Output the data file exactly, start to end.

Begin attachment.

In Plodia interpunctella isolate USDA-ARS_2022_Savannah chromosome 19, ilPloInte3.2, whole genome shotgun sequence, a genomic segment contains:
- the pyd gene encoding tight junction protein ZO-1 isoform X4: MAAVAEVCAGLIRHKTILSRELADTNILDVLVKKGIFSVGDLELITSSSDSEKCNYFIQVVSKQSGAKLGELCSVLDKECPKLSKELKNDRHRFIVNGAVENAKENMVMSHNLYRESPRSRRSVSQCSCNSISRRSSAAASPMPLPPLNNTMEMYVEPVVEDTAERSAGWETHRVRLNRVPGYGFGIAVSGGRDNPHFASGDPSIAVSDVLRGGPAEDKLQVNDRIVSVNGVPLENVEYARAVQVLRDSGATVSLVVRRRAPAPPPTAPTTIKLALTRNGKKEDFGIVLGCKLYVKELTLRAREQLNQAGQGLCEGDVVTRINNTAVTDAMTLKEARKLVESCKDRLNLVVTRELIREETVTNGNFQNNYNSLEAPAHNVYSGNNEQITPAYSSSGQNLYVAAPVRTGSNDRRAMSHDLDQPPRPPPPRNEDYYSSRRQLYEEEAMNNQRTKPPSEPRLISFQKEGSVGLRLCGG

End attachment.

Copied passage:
In Plodia interpunctella isolate USDA-ARS_2022_Savannah chromosome 19, ilPloInte3.2, whole genome shotgun sequence, a genomic segment contains:
- the pyd gene encoding tight junction protein ZO-1 isoform X4: MAAVAEVCAGLIRHKTILSRELADTNILDVLVKKGIFSVGDLELITSSSDSEKCNYFIQVVSKQSGAKLGELCSVLDKECPKLSKELKNDRHRFIVNGAVENAKENMVMSHNLYRESPRSRRSVSQCSCNSISRRSSAAASPMPLPPLNNTMEMYVEPVVEDTAERSAGWETHRVRLNRVPGYGFGIAVSGGRDNPHFASGDPSIAVSDVLRGGPAEDKLQVNDRIVSVNGVPLENVEYARAVQVLRDSGATVSLVVRRRAPAPPPTAPTTIKLALTRNGKKEDFGIVLGCKLYVKELTLRAREQLNQAGQGLCEGDVVTRINNTAVTDAMTLKEARKLVESCKDRLNLVVTRELIREETVTNGNFQNNYNSLEAPAHNVYSGNNEQITPAYSSSGQNLYVAAPVRTGSNDRRAMSHDLDQPPRPPPPRNEDYYSSRRQLYEEEAMNNQRTKPPSEPRLISFQKEGSVGLRLCGG